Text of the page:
Home Business IT Business Intelligence Sacked by AI, tech worker found humans could do nothing
Ibrahim Diallo. Ibrahim Diallo. Supplied

A tech worker in the US lost his job due to the company's automated systems removing him from the rolls eight months into a three-year contract because his manager did not update his contract terms.

It appears to be one of the first cases of a worker being unable to go to work because of the use of artificial intelligence to manage processes such as hiring and firing.

Ibrahim Diallo, a software developer with a company in Los Angeles, said the first inkling he had that there was trouble ahead came when he received a phone call from his recruiter - the woman who had found him the job - at 7am sometime in March last year.

Her voice message was simple: "Oh my God, are you OK!" He thought he had been mistaken for someone else with the same first name.

When he reached work — no mention was made of the company he worked for apart from the fact that it was in the LA-1 skyscraper — his keycard did not work, so he asked the guard to let him in.

He then called his recruiter and had the following conversation:

  • Recruiter: Did you have a talk with your manager yesterday?
  • Diallo: Yes I did.
  • R: Is everything OK?
  • D: Yes, everything is OK. Is there a problem?
  • R: I'm not sure, I received an email about you this morning... I guess it must have been a mistake. Did they let you in the building?
  • D: I don't understand. Yes, they let me in the building. What is happening?
  • R: I think there is a confusion. I'll ask my manager then I will call you back.

Diallo, a native of Guinea who has lived in Egypt for a while before settling in the US, spoke to his manager but did not receive any indication that anything was wrong.

The next day, his card did not work at the parking gate and he had to be let in by the security guard. Once inside, he found his card did not allow him access to the office.

ibrahim diallo email

The email sent by Diallo's director and the reply she received.

After working for some time on his Linux machine, he logged onto his Windows machine to mark a JIRA ticket as completed. But he had been logged out of JIRA and could not get back despite trying numerous times.

Since the system was working for others, Diallo asked a colleague to check his ticket number and noticed that the word "Inactive" was present next to the number.

After lunch, he walked up 11 flights of stairs for the exercise but found that he could not get into the office. Soon after this, his recruiter called him and told him that she had received an email saying that he had been sacked.

Diallo asked his manager to enable his JIRA account but she found she could not and opened a ticket for the support team to attend to it.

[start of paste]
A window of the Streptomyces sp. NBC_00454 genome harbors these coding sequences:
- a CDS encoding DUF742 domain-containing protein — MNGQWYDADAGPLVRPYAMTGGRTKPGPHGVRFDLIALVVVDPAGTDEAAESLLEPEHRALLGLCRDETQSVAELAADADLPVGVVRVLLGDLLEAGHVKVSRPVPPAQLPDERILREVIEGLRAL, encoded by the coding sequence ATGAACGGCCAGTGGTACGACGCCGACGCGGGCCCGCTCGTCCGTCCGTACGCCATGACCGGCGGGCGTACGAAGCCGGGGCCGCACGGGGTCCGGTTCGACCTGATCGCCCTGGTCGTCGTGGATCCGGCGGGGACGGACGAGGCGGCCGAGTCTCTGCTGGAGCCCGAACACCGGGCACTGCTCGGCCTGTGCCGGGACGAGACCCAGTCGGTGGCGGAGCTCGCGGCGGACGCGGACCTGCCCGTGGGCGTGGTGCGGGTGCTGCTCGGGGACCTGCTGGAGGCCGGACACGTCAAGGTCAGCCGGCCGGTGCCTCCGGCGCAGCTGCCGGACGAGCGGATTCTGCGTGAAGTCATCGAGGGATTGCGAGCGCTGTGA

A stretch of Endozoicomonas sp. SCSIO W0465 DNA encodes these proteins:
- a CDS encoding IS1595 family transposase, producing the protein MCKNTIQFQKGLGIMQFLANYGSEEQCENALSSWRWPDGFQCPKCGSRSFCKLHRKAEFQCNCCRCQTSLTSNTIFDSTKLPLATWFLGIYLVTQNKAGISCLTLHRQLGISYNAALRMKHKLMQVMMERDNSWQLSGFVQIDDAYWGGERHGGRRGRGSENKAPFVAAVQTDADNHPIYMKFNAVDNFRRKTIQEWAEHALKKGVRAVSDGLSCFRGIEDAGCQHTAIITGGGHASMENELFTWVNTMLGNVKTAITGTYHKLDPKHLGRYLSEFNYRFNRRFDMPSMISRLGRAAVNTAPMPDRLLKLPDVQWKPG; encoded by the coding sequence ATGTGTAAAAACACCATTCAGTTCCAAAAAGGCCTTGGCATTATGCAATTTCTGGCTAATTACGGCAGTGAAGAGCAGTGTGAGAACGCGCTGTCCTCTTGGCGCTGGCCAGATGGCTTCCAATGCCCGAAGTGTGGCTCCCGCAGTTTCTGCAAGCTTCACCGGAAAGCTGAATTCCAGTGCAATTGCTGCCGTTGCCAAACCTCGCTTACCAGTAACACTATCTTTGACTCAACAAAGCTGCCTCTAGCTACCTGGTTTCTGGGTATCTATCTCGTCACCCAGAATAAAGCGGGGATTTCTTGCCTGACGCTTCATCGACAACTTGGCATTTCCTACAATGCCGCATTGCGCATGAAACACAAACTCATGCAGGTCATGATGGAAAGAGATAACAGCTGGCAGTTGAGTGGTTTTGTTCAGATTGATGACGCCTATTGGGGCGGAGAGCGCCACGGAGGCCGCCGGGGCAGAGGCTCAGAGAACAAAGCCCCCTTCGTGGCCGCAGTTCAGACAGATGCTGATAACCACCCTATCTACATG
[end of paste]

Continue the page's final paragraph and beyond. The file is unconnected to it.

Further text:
The next day, 10 March 2017, he used Uber to get to work but found that the gate supervisor could not print a temporary pass for him as his name was in RED and flagged in the system.

After getting into the building, Diallo contacted the director at the company. She asked the support supervisor about it by email and received a reply saying that Diallo had been terminated as of 1 March 2017.

The following day, he found himself locked out of every single system at his office, apart from his Linux machine. At lunch time, two security people appeared and said they had to escort him from the building, as they had received a threatening email asking them to do so.

Over the next three weeks, Diallo was copied in on the emails that went between his director and company higher-ups. Finally, he was told that the problem had been solved and called back to work. By then, he had been away for three weeks and not been paid.

The explanation he gave was this: "Just before I was hired, this company was acquired by a much larger company and I joined during the transition. My manager at the time was from the previous administration.

"One morning I came to work to see that his desk had been wiped clean, as if he was disappeared. As a full-time employee, he had been laid off. He was to work from home as a contractor for the duration of a transition. I imagine due to the shock and frustration, he decided not to do much work after that. Some of that work included renewing my contract in the new system."

And he added: "A simple automation mistake (feature) caused everything to collapse. I was escorted out of the building like a thief, I had to explain to people why I am not at work, my co-workers became distant (except my manager who was exceptionally supportive).

"Despite the great opportunity it was for me to work at such a big company, I decided to take the next opportunity that presented itself."

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Sam Varghese

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Sam Varghese has been writing for iTWire since 2006, a year after the sitecame into existence. For nearly a decade thereafter, he wrote mostly about free and open source software, based on his own use of this genre of software. Since May 2016, he has been writing across many areas of technology. He has been a journalist for nearly 40 years in India (Indian Express and Deccan Herald), the UAE (Khaleej Times) and Australia (Daily Commercial News (now defunct) and The Age). His personal blog is titled Irregular Expression.

 

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